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The full extent of what constitutes common general knowledge in a particular matter can only be established by evidence. Examiners are not in a position to produce such evidence and therefore must formulate an opinion of what is common general knowledge on the basis of written information. Examiners may refer to the following as being indicative of the common general knowledge:

  • standard texts and handbooks;

  • most dictionaries of standard English;

  • relevant technical dictionaries;

  • concession in the patent application under examination;

  • magazines or other publications specific to the art; and

  • patent specifications, under certain conditions.

However, the material disclosed in such publications does not necessarily constitute common general knowledge in the art. Thus:

"In my judgement it is not sufficient to prove common general knowledge that a particular disclosure is made in an article, or a series of articles, in a scientific journal, no matter how wide the circulation of that journal may be, in the absence of any evidence that the disclosure is accepted generally by those who are engaged in the art to which the disclosure relates. A piece of particular knowledge as disclosed in a scientific paper does not become common general knowledge merely because it is widely read, and still less merely because it is widely circulated. Such a piece of knowledge only becomes common general knowledge when it is generally known and accepted without question by the bulk of those who are engaged in the particular art; in other words, when it becomes part of their common stock of knowledge relating to the art."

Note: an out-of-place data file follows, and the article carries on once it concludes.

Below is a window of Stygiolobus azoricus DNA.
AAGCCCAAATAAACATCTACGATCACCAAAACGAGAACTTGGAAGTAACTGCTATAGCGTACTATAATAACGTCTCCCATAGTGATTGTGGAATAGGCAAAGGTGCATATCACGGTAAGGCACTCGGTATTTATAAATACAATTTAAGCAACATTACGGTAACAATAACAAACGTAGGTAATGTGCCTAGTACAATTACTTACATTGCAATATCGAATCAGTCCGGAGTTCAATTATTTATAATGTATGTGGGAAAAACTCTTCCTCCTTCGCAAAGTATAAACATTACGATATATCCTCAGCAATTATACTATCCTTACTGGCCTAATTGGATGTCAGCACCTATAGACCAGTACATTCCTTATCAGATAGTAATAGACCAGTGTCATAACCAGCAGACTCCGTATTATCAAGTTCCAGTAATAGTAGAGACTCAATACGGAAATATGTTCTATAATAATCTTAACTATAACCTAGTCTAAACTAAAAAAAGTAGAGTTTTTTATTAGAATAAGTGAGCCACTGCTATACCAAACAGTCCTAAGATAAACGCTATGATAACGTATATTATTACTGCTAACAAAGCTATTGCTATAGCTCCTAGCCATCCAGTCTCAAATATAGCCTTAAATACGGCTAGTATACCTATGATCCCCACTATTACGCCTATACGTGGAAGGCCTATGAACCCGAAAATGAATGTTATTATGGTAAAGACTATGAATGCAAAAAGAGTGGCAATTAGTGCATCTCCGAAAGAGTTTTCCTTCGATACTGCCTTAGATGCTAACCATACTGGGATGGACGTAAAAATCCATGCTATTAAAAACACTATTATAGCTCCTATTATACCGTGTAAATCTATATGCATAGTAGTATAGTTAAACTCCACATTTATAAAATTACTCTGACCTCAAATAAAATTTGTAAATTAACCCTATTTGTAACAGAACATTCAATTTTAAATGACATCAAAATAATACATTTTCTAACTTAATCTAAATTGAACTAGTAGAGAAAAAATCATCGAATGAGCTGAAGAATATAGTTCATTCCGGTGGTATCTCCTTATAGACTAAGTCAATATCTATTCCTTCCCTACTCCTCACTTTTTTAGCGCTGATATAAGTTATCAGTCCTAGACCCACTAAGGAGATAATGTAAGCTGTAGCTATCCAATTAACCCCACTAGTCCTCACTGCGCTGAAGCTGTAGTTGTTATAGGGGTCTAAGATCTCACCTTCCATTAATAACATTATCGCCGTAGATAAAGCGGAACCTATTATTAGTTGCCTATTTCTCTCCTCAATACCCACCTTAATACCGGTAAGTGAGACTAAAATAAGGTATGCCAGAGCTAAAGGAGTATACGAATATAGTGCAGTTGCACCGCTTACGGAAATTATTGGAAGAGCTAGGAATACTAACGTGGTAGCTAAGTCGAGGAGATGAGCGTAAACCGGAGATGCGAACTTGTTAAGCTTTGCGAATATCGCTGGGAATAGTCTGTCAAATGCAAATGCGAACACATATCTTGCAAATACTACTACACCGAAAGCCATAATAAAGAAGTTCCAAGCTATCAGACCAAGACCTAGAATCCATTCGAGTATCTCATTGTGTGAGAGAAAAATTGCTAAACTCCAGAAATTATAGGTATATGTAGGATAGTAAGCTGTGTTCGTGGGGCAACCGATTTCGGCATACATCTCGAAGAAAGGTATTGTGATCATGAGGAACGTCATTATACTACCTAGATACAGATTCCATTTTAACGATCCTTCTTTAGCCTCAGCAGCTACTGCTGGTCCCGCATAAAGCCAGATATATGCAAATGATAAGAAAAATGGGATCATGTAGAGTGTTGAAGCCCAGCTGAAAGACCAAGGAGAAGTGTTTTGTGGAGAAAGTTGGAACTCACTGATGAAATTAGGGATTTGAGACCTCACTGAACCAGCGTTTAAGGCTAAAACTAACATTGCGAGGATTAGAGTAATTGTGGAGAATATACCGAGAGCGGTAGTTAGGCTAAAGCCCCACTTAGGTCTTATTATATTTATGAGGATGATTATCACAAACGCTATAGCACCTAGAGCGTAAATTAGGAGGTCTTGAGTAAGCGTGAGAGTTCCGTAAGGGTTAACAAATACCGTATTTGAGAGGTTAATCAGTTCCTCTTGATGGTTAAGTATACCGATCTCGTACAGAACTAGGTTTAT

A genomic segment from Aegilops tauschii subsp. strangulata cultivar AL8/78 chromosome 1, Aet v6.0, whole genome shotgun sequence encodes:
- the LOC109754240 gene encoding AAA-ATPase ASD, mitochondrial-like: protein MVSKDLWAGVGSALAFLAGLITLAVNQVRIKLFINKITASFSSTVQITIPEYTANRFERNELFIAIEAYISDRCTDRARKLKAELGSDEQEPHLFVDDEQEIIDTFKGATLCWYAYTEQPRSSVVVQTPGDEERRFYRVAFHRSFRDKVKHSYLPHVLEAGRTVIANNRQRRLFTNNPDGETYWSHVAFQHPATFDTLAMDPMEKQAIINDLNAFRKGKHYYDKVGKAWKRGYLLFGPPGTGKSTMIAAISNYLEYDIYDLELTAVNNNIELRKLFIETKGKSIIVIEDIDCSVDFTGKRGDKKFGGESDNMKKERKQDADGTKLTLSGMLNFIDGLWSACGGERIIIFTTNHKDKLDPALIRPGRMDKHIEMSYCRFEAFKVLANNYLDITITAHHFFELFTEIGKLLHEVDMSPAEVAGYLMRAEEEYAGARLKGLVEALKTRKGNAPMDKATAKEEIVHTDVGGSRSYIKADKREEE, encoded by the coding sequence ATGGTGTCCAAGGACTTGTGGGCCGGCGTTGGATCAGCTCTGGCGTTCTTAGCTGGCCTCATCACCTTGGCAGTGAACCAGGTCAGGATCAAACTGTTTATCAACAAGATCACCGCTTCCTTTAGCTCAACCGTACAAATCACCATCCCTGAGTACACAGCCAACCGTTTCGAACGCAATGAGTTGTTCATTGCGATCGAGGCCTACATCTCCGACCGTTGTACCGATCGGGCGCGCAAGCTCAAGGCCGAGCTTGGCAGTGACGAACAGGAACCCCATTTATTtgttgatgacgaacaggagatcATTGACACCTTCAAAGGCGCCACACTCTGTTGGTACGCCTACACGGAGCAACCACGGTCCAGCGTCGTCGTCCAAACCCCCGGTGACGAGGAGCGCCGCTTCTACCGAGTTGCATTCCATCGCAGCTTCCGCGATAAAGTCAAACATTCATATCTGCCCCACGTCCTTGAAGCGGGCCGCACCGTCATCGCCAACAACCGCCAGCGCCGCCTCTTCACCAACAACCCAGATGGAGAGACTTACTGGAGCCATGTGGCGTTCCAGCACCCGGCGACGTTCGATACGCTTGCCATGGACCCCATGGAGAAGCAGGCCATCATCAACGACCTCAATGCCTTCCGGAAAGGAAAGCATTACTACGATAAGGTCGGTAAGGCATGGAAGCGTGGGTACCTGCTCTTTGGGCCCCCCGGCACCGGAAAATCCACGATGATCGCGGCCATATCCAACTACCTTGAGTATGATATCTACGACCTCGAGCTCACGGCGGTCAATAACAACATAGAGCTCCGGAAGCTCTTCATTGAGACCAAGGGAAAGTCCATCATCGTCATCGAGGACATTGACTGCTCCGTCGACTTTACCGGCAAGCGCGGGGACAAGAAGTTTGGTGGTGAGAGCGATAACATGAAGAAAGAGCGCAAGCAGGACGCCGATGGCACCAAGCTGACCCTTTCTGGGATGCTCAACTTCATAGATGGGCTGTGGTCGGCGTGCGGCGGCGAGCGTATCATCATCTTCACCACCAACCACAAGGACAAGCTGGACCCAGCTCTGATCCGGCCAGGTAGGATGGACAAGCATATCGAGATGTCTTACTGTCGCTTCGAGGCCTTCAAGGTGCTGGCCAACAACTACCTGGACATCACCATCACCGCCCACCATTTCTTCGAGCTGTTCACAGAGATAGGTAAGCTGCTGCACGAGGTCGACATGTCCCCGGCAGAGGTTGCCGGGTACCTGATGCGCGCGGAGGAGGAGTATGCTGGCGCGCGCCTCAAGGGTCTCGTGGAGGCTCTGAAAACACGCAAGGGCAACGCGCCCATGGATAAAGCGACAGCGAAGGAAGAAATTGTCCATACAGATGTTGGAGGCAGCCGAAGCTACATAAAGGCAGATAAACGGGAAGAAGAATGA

"It is certainly difficult to appreciate how the use of something which has in fact never been used in a particular art can ever be held to be common general knowledge in the art."

British Acoustic Films Ld v Nettlefold Productions (1936) 53 RPC 221 at page 250, and affirmed in General Tire & Rubber Company v Firestone Tyre and Rubber Company Ltd [1972] RPC 457, with the qualification that "without question" should read "generally regarded as a good basis for further action."

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